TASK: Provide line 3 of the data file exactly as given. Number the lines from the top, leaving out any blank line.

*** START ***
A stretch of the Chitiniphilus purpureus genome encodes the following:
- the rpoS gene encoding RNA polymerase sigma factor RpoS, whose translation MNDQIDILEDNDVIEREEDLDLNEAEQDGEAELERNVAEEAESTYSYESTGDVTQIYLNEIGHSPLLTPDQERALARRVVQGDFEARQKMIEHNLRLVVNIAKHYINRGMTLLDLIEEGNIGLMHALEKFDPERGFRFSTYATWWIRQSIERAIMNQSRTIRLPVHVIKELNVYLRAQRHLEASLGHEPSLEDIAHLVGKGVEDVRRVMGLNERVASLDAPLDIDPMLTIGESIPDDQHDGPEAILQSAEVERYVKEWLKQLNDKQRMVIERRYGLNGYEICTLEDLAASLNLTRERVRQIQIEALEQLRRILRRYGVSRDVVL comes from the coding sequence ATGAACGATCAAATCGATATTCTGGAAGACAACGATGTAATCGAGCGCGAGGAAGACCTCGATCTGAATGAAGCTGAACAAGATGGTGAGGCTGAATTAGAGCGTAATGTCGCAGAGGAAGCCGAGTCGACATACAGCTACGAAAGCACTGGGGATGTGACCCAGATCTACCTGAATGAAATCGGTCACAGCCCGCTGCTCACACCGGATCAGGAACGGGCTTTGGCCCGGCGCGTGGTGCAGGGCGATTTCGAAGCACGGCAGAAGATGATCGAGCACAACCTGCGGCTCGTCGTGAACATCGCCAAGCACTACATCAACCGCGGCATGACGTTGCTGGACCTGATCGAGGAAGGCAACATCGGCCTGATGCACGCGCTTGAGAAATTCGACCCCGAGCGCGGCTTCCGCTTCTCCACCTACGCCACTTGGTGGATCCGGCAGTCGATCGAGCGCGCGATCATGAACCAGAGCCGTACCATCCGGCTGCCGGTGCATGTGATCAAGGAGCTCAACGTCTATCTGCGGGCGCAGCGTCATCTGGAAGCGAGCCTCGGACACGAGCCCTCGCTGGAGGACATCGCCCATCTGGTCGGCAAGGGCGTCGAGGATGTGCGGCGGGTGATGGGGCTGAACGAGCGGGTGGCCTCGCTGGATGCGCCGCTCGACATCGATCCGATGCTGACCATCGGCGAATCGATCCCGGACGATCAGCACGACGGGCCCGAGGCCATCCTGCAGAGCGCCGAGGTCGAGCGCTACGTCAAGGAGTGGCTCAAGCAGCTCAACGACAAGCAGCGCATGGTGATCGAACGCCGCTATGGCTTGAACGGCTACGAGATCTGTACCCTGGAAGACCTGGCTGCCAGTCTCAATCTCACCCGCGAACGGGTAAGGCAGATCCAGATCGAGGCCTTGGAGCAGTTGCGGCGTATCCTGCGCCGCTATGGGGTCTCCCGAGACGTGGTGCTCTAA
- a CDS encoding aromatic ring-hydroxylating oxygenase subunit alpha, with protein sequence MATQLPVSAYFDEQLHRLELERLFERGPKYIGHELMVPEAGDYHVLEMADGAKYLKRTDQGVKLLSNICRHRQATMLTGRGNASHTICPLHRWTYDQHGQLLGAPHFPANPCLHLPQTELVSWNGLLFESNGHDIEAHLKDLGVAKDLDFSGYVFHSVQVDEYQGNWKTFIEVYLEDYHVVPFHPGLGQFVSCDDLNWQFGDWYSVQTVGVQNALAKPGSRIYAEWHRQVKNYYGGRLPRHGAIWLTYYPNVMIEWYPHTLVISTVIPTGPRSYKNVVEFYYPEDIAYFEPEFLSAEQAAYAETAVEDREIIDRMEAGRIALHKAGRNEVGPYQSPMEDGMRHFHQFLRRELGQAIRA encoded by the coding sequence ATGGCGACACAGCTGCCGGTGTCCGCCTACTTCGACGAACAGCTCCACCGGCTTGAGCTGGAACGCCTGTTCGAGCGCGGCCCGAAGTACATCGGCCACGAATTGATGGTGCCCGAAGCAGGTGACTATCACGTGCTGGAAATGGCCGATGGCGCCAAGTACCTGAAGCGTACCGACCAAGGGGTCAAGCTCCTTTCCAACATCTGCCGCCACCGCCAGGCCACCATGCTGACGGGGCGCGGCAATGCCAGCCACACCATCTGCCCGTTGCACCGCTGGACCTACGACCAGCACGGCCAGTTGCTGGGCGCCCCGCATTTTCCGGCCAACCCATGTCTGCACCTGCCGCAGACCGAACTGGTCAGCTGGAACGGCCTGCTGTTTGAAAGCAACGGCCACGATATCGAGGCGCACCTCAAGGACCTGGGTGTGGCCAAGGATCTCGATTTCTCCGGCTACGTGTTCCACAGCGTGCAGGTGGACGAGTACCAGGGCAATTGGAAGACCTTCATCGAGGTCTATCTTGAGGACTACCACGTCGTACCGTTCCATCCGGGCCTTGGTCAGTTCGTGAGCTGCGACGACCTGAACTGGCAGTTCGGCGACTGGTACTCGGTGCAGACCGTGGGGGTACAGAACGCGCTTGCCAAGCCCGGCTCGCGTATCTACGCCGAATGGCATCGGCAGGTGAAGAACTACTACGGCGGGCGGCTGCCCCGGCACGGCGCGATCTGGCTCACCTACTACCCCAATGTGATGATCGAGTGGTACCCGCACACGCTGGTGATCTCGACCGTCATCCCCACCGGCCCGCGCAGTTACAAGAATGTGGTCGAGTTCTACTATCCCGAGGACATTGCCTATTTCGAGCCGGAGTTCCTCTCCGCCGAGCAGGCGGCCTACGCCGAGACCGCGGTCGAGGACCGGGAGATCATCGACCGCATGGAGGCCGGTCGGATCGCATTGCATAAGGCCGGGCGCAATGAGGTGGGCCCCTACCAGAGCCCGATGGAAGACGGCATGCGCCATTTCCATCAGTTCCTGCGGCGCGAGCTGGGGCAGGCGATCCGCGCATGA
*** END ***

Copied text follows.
- a CDS encoding aromatic ring-hydroxylating oxygenase subunit alpha, with protein sequence MATQLPVSAYFDEQLHRLELERLFERGPKYIGHELMVPEAGDYHVLEMADGAKYLKRTDQGVKLLSNICRHRQATMLTGRGNASHTICPLHRWTYDQHGQLLGAPHFPANPCLHLPQTELVSWNGLLFESNGHDIEAHLKDLGVAKDLDFSGYVFHSVQVDEYQGNWKTFIEVYLEDYHVVPFHPGLGQFVSCDDLNWQFGDWYSVQTVGVQNALAKPGSRIYAEWHRQVKNYYGGRLPRHGAIWLTYYPNVMIEWYPHTLVISTVIPTGPRSYKNVVEFYYPEDIAYFEPEFLSAEQAAYAETAVEDREIIDRMEAGRIALHKAGRNEVGPYQSPMEDGMRHFHQFLRRELGQAIRA encoded by the coding sequence ATGGCGACACAGCTGCCGGTGTCCGCCTACTTCGACGAACAGCTCCACCGGCTTGAGCTGGAACGCCTGTTCGAGCGCGGCCCGAAGTACATCGGCCACGAATTGATGGTGCCCGAAGCAGGTGACTATCACGTGCTGGAAATGGCCGATGGCGCCAAGTACCTGAAGCGTACCGACCAAGGGGTCAAGCTCCTTTCCAACATCTGCCGCCACCGCCAGGCCACCATGCTGACGGGGCGCGGCAATGCCAGCCACACCATCTGCCCGTTGCACCGCTGGACCTACGACCAGCACGGCCAGTTGCTGGGCGCCCCGCATTTTCCGGCCAACCCATGTCTGCACCTGCCGCAGACCGAACTGGTCAGCTGGAACGGCCTGCTGTTTGAAAGCAACGGCCACGATATCGAGGCGCACCTCAAGGACCTGGGTGTGGCCAAGGATCTCGATTTCTCCGGCTACGTGTTCCACAGCGTGCAGGTGGACGAGTACCAGGGCAATTGGAAGACCTTCATCGAGGTCTATCTTGAGGACTACCACGTCGTACCGTTCCATCCGGGCCTTGGTCAGTTCGTGAGCTGCGACGACCTGAACTGGCAGTTCGGCGACTGGTACTCGGTGCAGACCGTGGGGGTACAGAACGCGCTTGCCAAGCCCGGCTCGCGTATCTACGCCGAATGGCATCGGCAGGTGAAGAACTACTACGGCGGGCGGCTGCCCCGGCACGGCGCGATCTGGCTCACCTACTACCCCAATGTGATGATCGAGTGGTACCCGCACACGCTGGTGATCTCGACCGTCATCCCCACCGGCCCGCGCAGTTACAAGAATGTGGTCGAGTTCTACTATCCCGAGGACATTGCCTATTTCGAGCCGGAGTTCCTCTCCGCCGAGCAGGCGGCCTACGCCGAGACCGCGGTCGAGGACCGGGAGATCATCGACCGCATGGAGGCCGGTCGGATCGCATTGCATAAGGCCGGGCGCAATGAGGTGGGCCCCTACCAGAGCCCGATGGAAGACGGCATGCGCCATTTCCATCAGTTCCTGCGGCGCGAGCTGGGGCAGGCGATCCGCGCATGA